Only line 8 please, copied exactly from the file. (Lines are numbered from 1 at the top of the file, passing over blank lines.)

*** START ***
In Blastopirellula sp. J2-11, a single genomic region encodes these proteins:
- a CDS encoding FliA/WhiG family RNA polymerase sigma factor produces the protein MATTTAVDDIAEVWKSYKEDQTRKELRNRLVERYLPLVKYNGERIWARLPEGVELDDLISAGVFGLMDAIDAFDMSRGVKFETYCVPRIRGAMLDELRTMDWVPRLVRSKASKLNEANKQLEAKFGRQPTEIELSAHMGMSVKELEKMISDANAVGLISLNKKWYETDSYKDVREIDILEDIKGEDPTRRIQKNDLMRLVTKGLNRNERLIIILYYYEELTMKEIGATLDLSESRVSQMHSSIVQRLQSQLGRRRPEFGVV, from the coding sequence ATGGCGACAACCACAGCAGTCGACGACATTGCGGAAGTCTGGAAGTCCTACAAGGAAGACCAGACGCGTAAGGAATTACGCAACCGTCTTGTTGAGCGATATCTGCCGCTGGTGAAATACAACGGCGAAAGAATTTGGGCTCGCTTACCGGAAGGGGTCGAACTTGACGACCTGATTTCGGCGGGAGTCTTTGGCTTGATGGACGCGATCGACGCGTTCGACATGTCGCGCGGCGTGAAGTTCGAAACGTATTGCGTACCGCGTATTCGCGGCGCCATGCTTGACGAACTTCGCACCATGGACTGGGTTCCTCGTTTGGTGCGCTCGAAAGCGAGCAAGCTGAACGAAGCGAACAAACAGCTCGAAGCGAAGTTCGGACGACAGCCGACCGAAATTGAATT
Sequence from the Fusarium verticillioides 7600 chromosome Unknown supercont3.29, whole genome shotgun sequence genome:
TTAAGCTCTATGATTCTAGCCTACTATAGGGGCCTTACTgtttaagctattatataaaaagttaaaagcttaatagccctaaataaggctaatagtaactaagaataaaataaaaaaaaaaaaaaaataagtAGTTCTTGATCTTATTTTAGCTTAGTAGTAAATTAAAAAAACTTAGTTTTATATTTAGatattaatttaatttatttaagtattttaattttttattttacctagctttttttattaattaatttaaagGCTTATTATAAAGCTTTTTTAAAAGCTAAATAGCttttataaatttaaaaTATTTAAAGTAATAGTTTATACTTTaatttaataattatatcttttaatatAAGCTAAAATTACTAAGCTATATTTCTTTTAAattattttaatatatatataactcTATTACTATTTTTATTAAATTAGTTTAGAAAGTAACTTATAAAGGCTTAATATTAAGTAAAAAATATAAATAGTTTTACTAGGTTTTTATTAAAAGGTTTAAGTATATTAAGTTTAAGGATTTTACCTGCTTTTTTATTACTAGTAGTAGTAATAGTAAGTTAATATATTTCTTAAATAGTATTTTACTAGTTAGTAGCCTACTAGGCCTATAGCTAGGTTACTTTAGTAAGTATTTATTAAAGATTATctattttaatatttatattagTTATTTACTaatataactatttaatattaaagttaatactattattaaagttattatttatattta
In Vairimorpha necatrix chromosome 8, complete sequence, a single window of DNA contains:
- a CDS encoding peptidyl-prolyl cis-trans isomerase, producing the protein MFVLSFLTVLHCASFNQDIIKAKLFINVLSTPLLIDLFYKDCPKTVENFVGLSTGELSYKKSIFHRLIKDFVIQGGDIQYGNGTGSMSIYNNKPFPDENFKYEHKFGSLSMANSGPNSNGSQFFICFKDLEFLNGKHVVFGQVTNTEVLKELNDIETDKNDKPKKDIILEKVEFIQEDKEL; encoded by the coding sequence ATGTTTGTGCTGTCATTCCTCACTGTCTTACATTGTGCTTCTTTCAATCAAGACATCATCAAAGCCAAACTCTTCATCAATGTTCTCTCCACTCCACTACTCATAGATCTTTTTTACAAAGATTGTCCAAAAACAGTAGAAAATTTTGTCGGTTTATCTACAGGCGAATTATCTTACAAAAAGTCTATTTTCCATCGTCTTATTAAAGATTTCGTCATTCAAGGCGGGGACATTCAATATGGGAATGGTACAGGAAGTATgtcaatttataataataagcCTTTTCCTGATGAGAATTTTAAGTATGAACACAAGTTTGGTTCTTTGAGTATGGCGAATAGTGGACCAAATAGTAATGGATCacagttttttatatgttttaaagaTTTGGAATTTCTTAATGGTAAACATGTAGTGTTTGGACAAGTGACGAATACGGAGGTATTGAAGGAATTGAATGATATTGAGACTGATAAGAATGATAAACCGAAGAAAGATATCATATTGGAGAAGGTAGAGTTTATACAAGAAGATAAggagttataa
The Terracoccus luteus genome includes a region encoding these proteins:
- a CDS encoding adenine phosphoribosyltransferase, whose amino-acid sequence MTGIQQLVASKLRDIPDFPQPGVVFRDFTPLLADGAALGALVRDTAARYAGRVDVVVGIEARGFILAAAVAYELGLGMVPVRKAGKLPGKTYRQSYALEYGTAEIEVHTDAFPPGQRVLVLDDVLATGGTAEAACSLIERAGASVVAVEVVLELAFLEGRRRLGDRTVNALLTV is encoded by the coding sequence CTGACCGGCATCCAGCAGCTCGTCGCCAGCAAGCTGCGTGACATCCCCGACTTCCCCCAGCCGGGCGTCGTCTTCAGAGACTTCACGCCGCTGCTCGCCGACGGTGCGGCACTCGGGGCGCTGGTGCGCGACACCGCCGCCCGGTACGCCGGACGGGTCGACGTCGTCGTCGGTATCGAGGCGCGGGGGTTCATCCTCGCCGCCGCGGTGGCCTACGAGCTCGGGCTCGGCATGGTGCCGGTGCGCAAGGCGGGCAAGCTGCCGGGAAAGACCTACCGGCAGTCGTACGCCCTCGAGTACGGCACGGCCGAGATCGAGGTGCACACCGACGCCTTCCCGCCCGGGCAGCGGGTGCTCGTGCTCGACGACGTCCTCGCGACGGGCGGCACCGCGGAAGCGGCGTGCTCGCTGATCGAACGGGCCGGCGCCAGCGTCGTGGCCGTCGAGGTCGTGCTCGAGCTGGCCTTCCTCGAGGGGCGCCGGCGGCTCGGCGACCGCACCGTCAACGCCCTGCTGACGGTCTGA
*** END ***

- a CDS encoding adenine phosphoribosyltransferase, whose amino-acid sequence MTGIQQLVASKLRDIPDFPQPGVVFRDFTPLLADGAALGALVRDTAARYAGRVDVVVGIEARGFILAAAVAYELGLGMVPVRKAGKLPGKTYRQSYALEYGTAEIEVHTDAFPPGQRVLVLDDVLATGGTAEAACSLIERAGASVVAVEVVLELAFLEGRRRLGDRTVNALLTV is encoded by the coding sequence CTGACCGGCATCCAGCAGCTCGTCGCCAGCAAGCTGCGTGACATCCCCGACTTCCCCCAGCCGGGCGTCGTCTTCAGAGACTTCACGCCGCTGCTCGCCGACGGTGCGGCACTCGGGGCGCTGGTGCGCGACACCGCCGCCCGGTACGCCGGACGGGTCGACGTCGTCGTCGGTATCGAGGCGCGGGGGTTCATCCTCGCCGCCGCGGTGGCCTACGAGCTCGGGCTCGGCATGGTGCCGGTGCGCAAGGCGGGCAAGCTGCCGGGAAAGACCTACCGGCAGTCGTACGCCCTCGAGTACGGCACGGCCGAGATCGAGGTGCACACCGACGCCTTCCCGCCCGGGCAGCGGGTGCTCGTGCTCGACGACGTCCTCGCGACGGGCGGCACCGCGGAAGCGGCGTGCTCGCTGATCGAACGGGCCGGCGCCAGCGTCGTGGCCGTCGAGGTCGTGCTCGAGCTGGCCTTCCTCGAGGGGCGCCGGCGGCTCGGCGACCGCACCGTCAACGCCCTGCTGACGGTCTGA